Monday, August 15, 2016
Bone Coda: A splendidly superfluous story
When Jeff Smith finished his wonderful Bone comic a decade ago, it was clearly done. The story which he had been telling since the early nineties reached its natural conclusion, all the plot points were tied off, and there was nothing more to say.
That did not stop Smith from returning to his greatest creation, of course, and he put out a new Bone comic recently, to mark the 25th anniversary of the first issue. It was a great surprise, but also a little concerning. Was there any need for a new Bone story? Was there anything more to add?
Not really, as it turns out. But that doesn’t make it any less enjoyable.
Bone: Coda came out last month as a softcover book, packaged with a lengthy essay on the creation of Bone by Smith, and the entertaining, insightful and only slightly patronising Bone Companion by Stephen Weiner. It’s an all-new 35-page comic that starts immediately after the end of Bone, with the cousins heading out into the desert, heading for home, and getting into another wacky adventure.
And it ends with the cousins heading out into the desert, heading for home, and probably getting into another wacky adventure. There was no great addition to the Bone saga, no vital piece of information to impart – just a big, creepy animal messing up the Bones’ day.
As the title suggests, it’s just a little coda, and is a lot of fun, as fun as any of the other great Bone stories.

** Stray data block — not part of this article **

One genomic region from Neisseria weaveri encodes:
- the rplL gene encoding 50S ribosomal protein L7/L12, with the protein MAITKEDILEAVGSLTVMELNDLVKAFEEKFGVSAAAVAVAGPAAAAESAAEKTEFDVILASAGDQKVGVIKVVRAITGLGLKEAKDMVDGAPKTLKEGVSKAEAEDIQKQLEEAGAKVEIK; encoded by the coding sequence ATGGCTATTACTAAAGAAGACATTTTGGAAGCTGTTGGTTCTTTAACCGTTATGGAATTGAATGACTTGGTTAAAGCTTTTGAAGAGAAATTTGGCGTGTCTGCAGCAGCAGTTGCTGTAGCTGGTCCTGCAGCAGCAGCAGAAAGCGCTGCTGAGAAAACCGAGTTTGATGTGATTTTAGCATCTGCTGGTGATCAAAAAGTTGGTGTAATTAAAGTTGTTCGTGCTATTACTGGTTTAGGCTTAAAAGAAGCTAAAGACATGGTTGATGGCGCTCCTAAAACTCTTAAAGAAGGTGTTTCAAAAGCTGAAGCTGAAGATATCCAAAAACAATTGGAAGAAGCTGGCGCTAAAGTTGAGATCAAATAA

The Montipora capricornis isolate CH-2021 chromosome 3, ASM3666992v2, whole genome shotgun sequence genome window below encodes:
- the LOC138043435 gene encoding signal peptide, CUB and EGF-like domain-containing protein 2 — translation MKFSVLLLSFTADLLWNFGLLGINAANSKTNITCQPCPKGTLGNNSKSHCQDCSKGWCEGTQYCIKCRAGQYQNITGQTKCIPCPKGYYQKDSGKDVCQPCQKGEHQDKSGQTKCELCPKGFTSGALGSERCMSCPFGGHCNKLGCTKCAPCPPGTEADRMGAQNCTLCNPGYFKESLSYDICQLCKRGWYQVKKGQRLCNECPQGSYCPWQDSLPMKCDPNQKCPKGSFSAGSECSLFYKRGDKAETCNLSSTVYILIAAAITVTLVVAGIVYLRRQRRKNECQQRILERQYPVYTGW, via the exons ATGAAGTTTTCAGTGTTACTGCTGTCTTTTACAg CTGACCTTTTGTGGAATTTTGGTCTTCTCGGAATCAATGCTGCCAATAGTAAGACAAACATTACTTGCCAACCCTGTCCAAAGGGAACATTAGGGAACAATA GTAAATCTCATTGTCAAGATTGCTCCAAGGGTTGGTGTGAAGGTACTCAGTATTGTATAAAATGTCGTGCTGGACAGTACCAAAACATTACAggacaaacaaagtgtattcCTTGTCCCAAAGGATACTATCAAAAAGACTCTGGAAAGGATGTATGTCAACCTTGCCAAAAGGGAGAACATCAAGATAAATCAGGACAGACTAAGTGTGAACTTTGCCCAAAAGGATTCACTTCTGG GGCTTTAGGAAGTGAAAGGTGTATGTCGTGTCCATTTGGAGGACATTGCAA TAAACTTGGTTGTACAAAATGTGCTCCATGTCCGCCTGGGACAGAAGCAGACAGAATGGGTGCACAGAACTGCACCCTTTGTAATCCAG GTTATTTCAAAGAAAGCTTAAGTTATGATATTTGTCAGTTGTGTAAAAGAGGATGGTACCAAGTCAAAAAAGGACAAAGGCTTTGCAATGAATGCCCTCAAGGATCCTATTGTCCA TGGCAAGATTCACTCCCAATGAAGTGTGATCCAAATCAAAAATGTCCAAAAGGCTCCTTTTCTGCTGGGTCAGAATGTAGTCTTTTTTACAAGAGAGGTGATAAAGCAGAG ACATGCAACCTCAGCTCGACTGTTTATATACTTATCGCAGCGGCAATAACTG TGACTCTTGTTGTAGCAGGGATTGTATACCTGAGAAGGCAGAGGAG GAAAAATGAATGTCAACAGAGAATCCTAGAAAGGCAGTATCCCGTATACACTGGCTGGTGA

It’s funny, with the usual great comic timing, goofy body language, zipping one-liners and mad eyebrows. Smith revels in the slapstick, and always finds humour in the quiet moments between the frenteic action.
And he’s still a great action artist, pacing out a crash or fall over multiple open panels, living in the calm moment before the sudden impact, capturing the uncontrollable grace of bodies flying through the air, and the dusty, awkward landing.
And it is nice to see these characters again, and see them interact, just like they used to. Smiley Bone’s idiotic grin is still hiding a big heart and bigger balls, (and he is bloody great at lateral thinking), while Phoney Bone is as mean and selfish as he ever was, and just as brave and helpful when it really counts. Fone Bone is still the straight man who holds it all together, and Bartleby the friendly rat creature is just as sharp as the rest of them.
But the best thing about the new comic is that it really is as superfluous as it claims on the back cover. Comic nerds get so hung up on only following stories that matter, like the latest summer mega-crossover, but there are real pleasures in a story that isn’t weighed down by metatextual depths, or its claim to be at the centre of some huge, sprawling saga.
Instead, it is what it is. It’s just a story that is getting by on its own merits. It doesn’t have to matter. It can just be fun. Any fears that it might pick at some thread of the greater story and unravel the whole damn thing, or that it would make the fatal mistake of showing the town of Bownville, are totally unfounded. It’s just a fun adventure.
Jeff Smith’s Bone got suitably epic for a while there, but this is more than enough for one last little story, as long as it doesn't matter.